Monday November 7th 2016
By Zecharias Zelalem
This week will see the culmination of the US presidential campaign with Americans of all stripes down to the fat lady set to cast their vote in an election that frankly the whole world will be waiting upon with the utmost curiosity. But while Americans will end what has been at times a comical diatribe between two stumbling, misspeaking titans in their own right, a much lower key event that will be taking place in the same country later this week is suggested to have implications in a country on the other side of the planet: Ethiopia.
Starting Friday November 11th, Atlanta Georgia will be the setting for the “Oromo Leadership Convention,” a gathering of expat Ethiopian Oromo members of different sectors of society. The much hyped convention is slated to discuss the ongoing political crisis in Ethiopia and plan the seamless entry of an emergency transitional government that would take over the country in the event of the current ruling EPRDF regime’s downfall. The organizers have repeatedly made it clear that they believe the government in Ethiopia is on its last legs. According to them, the reality on the ground has precipitated the necessity of planning a post EPRDF era country.
While many questions surrounding the legitimacy of the convention remain unanswered and the exact nature of what the organizers hope to accomplish this weekend in Atlanta is hazy for the most part, one cannot deny that the publicity surrounding the event is proof of the strength of the Oromo people as a political entity, both at home and abroad. It has been the talk of Ethiopia’s discussion forums for a while now. Supporters laud the initiative as a sincere attempt at contributing to the nation building process and correcting the wrongs committed over the last twenty five years by the EPRDF regime. Opponents accuse the organizers of trying to wrestle the harnesses of the yearlong domestic Oromo protests away from those actually on the ground. It would be mere speculation to comment on the sincerity of the individuals involved in the organizing process. But what will transpire this weekend will no doubt have a great effect both at home and abroad, in one way or another.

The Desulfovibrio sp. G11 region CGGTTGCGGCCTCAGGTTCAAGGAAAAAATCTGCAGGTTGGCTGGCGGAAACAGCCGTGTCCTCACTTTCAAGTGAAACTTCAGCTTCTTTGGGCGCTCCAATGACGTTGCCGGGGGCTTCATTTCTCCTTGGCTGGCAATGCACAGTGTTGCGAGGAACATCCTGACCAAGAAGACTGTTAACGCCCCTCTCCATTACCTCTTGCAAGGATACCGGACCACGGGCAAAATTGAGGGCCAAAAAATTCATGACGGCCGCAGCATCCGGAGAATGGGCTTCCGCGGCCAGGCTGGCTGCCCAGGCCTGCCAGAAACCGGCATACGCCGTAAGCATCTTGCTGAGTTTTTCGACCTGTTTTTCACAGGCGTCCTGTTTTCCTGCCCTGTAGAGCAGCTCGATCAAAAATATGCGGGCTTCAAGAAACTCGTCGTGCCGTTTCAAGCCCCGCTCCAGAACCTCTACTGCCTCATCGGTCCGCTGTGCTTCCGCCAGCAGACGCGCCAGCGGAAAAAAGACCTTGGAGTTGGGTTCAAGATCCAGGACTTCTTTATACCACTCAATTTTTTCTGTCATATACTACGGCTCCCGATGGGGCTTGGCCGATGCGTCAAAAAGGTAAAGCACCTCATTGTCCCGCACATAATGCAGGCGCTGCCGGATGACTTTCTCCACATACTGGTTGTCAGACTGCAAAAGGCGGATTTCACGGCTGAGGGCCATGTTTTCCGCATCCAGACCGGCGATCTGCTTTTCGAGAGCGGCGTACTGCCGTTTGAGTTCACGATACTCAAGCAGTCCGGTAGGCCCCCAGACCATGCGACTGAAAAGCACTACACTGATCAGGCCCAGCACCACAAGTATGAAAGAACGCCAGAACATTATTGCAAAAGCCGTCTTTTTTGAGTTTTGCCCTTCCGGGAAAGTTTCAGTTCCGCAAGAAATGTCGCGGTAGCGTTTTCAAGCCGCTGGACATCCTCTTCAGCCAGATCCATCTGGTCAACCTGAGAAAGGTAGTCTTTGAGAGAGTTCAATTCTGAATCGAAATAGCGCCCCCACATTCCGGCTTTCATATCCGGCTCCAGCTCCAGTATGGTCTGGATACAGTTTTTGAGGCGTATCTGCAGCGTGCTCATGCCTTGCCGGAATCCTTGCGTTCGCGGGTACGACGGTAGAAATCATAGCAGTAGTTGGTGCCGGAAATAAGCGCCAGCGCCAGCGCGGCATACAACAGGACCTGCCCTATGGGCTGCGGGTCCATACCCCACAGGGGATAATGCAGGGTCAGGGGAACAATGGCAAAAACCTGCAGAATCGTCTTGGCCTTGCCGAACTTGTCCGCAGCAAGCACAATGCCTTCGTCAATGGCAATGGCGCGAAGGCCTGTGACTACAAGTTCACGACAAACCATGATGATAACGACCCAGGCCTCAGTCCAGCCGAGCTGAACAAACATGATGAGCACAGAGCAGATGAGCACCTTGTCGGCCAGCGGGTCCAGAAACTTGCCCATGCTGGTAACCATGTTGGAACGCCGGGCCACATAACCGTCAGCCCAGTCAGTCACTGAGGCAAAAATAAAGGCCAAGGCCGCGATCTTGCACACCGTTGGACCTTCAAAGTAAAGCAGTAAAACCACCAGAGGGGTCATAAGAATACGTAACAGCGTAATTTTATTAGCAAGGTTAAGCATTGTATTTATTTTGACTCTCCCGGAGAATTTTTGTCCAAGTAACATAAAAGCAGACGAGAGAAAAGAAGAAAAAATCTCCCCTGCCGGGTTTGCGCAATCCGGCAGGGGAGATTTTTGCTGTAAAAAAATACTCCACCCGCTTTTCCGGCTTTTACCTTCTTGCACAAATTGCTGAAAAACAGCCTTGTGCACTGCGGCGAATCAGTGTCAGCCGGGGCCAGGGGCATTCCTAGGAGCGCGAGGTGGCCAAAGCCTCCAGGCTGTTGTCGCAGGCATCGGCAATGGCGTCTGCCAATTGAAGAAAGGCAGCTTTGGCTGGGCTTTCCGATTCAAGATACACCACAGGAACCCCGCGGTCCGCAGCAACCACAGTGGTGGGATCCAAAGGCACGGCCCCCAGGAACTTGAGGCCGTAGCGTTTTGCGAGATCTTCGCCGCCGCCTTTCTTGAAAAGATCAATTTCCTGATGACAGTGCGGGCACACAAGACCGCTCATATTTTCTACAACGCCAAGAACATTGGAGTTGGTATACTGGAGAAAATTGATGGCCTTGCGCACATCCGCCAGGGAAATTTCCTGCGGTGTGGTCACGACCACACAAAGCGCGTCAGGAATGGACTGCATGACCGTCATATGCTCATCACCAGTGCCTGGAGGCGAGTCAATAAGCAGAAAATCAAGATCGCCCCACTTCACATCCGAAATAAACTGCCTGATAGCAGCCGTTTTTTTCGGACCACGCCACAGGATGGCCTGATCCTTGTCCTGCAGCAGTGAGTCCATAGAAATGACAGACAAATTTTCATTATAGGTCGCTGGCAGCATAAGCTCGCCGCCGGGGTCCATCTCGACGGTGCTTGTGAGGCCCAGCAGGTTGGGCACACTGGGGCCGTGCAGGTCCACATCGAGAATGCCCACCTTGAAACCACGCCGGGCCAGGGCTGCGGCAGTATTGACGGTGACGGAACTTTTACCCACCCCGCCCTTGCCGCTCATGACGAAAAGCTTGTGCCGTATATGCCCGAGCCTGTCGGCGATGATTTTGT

The convention is in tandem with the current trend in the Ethiopian political discourse: Ethiopians have become more or less uninhibited when it comes with airing the grievances of a specific ethnic group or people, despite the apparent “damaging effect” it is said to have on the overall unity of the country. The forever propagated fear of the breaking down of the fiber of Ethiopian unity has been catalyst in the muzzling of voices that aren’t singing green yellow and red tunes. For instance, the current Amhara protests movement using slogans such as “Respect my Amhara-ness” and “Being Amhara is an honour” are a far cry from the slogans that would have been tolerated and accepted under the dogma of populist mainstream Ethiopianism. It could be the realisation that the populist mainstream ideology was little more than a protocol for prolonging the oppressive rule of the leaders it empowered, or people accepting that Ethiopia as a whole wouldn’t be affected negatively by the voices crying for justice in different languages for differing reasons. Either way, Ethiopia’s current movements demanding national reform have not shied away from vocally filing complaint after complaint of state sponsored oppressive measures meted out uniquely to people of a certain ethnicity.